For the group, Sarah Widjaja presented to lululemon management a special idea pitch focusing on effective social media strategies for solving online challenges lululemon currently faces, such as low awareness and brand engagement. Further, Sarah projected super ideas on how to increase brand awareness, product versatility, and brand and style popularity amongst males, together with ideas on how to engage consumers in online conversations.  And in her modest and team-spirited way, Sarah made clear to lululemon and everyone that the presentation ideas are “a great validation of the work my group put into the project.”

It so happens that recently (during the past two years), lululemon has come to mind in several interesting and valuable interdisciplinary aspects globally (not only Singapore). One of these – generating extensive commentary on social media – was the infamous thigh-gap uproar: in a media interview, an at-that-time lululemon executive said that women without thigh gaps should not be wearing lululemon leggings; social media came alive with comments such as “the between-the-ears-gap is the real issue here, not the thigh-gap.” Another was related publicity of a scholarly-journal article with the smart title ‘Enclothed Cognition’ indicating that what one wears has a measurable effect on what one does, and implying it also affects how often and how thoroughly one does it, in other words, wearing particular types of gym clothing causes one to want to wear such clothes more often, go to the gym more frequently, and try harder when there (vide Adam, H. and Galinsky, A., Journal of Experimental Social Psychology Vol 48, No 4, July 2012, pp 918–925).

Many thanks, everyone. I wish you all enjoyable holidays. Please share any good news regarding landing jobs or internships, or exchange- and overseas-travel experiences and such. See you around campus next semester!

 

 

 

“Building Public Confidence”: Patrick Nathan from SMRT spoke on SMRT’s social media strategy, ROI measurement and incident management for COMM 346

Patrick Nathan is a Vice President of Singapore Mass Rapid Transit – SMRT, heading its Corporate Information and Communications Division (which includes Corporate Marketing and Communications, Passenger Service Department, and SMRT’s interestingly-named Information Fusion Centre). On October 22 he was Guest Lecturer in the social media ROI module in COMM 346 Social Media Strategies. He was accompanied by his SMRT Corporate Communication colleague Jean Pham Ai Ling.

lecturejean idea pitch jun kai
In his lecture, Vice President Nathan introduced SMRT’s social media use for developing an effective PR Strategy and building public confidence. More specifically, he discussed and explained how the collective new media platform (it includes Corp intranet, mobile apps, the SMRT blog and other social networking sites) streamline SMRT’s strategy to build and operate customer engagement, awareness, education, and incident management.

Regarding this year’s July 7 rail service disruption, which had extensive spillover impact on Singapore generally, V-P Nathan said that “for better community outreach” SMRT discussed “on broadcast platforms” various aspects about it and, importantly, about “taking responsibility, apologizing for the inconvenience, and explaining what went wrong, steps taken to rectify the fault and service recovery measures.” In these ways, he said, SMRT “did its best to demonstrate accountability, sincerity and transparency.” He also elaborated on how SMRT measures and evaluates the effectiveness of social media, mainly via two aspects: outreach and engagement.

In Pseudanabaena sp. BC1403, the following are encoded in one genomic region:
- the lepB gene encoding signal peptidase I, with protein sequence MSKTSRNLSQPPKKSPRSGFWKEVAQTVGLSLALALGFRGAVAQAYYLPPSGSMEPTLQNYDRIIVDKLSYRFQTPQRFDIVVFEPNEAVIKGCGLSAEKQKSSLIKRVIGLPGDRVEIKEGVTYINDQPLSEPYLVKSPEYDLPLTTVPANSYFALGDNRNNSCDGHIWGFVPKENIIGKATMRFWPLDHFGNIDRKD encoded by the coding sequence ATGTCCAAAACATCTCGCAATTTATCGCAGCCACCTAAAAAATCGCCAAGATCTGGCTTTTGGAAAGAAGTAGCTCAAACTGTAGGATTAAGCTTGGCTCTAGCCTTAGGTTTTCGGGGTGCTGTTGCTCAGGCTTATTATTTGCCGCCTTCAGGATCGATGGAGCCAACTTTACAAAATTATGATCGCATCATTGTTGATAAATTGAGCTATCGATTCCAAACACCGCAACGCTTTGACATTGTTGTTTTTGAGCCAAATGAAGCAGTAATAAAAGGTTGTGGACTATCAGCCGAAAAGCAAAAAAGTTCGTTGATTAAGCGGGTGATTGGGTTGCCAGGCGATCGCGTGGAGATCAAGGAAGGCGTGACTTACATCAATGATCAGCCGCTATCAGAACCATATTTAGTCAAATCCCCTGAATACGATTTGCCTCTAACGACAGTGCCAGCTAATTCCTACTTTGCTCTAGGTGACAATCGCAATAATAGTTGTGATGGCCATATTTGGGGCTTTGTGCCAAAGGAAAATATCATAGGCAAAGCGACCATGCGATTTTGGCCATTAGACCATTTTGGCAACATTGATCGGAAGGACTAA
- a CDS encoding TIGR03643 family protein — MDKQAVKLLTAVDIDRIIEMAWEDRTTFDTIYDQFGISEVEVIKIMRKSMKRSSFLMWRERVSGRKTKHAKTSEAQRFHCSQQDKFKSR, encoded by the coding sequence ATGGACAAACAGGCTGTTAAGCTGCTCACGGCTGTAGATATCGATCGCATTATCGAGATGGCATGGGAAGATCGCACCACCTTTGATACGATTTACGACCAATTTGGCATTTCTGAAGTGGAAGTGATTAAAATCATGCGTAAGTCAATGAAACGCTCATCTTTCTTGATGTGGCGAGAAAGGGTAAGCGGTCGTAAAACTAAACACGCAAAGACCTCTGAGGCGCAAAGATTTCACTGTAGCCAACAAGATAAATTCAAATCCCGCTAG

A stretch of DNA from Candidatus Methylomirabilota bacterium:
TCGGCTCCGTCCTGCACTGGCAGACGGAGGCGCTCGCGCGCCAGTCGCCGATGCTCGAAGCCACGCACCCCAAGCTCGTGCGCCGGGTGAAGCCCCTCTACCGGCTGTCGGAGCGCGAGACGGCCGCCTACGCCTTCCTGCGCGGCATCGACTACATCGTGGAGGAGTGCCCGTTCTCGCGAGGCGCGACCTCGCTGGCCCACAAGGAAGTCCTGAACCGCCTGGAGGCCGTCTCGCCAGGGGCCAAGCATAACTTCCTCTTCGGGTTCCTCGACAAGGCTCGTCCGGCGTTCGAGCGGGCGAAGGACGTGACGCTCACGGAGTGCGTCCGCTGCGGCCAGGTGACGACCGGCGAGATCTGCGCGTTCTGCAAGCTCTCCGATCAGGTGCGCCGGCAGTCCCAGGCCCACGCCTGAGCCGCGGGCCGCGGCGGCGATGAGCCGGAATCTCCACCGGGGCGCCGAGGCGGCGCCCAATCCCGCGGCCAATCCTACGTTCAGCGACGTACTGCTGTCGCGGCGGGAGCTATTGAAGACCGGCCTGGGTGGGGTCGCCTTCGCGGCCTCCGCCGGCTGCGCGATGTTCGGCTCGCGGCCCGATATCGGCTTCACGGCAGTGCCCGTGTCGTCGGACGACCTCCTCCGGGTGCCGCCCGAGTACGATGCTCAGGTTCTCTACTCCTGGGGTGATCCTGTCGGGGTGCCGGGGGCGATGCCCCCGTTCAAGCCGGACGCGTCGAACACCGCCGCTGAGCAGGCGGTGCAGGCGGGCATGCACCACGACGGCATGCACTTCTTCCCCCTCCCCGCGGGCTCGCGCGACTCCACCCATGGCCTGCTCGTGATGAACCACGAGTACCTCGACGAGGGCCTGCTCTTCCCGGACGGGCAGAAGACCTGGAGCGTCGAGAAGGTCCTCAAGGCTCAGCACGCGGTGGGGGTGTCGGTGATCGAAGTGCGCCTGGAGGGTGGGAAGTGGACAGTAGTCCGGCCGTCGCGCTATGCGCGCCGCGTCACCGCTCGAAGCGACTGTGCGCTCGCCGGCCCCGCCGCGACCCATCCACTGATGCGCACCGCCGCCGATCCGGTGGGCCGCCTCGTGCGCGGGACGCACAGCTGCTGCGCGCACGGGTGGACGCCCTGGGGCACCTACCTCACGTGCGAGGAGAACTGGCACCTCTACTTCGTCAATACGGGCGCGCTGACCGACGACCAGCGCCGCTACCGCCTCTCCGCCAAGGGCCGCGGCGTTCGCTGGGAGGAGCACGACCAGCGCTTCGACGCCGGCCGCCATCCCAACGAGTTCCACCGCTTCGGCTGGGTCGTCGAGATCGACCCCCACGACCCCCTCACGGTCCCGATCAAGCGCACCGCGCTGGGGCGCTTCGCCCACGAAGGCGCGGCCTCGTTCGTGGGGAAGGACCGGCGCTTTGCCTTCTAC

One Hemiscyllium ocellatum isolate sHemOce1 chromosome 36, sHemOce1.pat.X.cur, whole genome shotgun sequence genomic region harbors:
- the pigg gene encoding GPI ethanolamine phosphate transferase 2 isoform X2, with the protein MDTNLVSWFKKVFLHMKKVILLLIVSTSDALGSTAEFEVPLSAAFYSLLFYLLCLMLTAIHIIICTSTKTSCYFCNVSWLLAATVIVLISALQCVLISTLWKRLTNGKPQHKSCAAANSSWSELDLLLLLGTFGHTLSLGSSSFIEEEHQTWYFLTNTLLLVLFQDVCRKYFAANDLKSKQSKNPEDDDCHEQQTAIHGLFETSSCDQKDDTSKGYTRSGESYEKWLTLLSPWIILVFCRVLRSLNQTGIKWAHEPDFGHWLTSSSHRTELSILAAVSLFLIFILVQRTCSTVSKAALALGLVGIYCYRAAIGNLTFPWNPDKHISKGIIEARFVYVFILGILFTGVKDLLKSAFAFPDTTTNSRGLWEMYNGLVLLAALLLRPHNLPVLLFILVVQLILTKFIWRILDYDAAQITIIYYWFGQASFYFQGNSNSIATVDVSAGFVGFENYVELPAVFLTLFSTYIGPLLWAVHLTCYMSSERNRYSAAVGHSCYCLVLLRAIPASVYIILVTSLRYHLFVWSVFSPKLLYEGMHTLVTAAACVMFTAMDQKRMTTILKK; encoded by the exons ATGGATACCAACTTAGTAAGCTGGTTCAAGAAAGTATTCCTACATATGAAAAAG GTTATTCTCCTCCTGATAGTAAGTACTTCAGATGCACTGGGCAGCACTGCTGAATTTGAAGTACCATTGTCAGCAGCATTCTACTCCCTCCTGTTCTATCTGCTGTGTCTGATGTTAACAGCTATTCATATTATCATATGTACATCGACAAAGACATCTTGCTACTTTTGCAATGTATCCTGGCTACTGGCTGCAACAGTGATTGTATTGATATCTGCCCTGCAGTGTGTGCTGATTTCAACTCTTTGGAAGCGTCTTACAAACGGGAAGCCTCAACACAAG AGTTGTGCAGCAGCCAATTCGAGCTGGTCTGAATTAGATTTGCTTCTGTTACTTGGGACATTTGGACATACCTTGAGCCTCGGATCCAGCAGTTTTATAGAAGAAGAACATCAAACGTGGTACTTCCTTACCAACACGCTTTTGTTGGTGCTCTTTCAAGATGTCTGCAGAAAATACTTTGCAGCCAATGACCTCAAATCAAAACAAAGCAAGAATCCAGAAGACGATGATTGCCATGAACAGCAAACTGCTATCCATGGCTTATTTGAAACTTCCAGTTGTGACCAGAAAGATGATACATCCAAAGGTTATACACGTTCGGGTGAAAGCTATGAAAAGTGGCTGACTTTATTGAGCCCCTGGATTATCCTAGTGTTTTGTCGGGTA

In the workshop session which followed, V-P Nathan set each group an assignment which, in broad terms was to “Develop content ideas for an integrated PR strategy to address a persistent PR challenge for SMRT, and suggest an appropriate brand ambassador for SMRT.”

Group 2’s resultant pitch with its eye-catching catchphrase of The Right Ride – conveying the idea of an excellent customer experience for commuters and users of SMRT services – was evaluated highly by V-P Nathan and Jean Pham Ai Ling, and won the idea-pitch competition.

The win for the group (Tang Jingfang, Tan Wan Ling Elizabeth, Lim Jin Yang Mark, Juliane Benedict, Jeannie Teo Jin Min) means that it has achieved an impressive hat trick: three idea-pitch wins in a row – MBS, Uber, and SMRT. Group 2’s Jeannie Teo Jin Min said they had

“… focused on the prominently-persistent PR challenge of facing extreme public discontent over train breakdowns, delays and other service issues. And we want to amplify the unsung heroes: the service and technical staff of SMRT who tirelessly work long hours to provide a wholesome experience for commuters. This would be shown through a video where scenes of a day in a SMRT staff-member’s work are contrasted with those of a regular commuter – a student, housewife, businessman etc.”

V-P Nathan’s reaction and comment was one of high satisfaction with all the idea pitches:

“Honestly I cannot fault any group’s idea; the difficulty always comes with implementing the strategy. But if I must select only one idea, The Right Ride pitch was particularly impressive as it successfully captures the very essence of SMRT service with a couple of words and that sounds very modest and tries to be aspirational at the same time. I really would love to use this idea for our campaign implementation for real. That is what we want to provide to all Singaporeans.”

As a winning team, the group was awarded small prizes.

Group 2 has achieved an impressive hat trick: three idea-pitch wins in a row - MBS, Uber, and SMRT.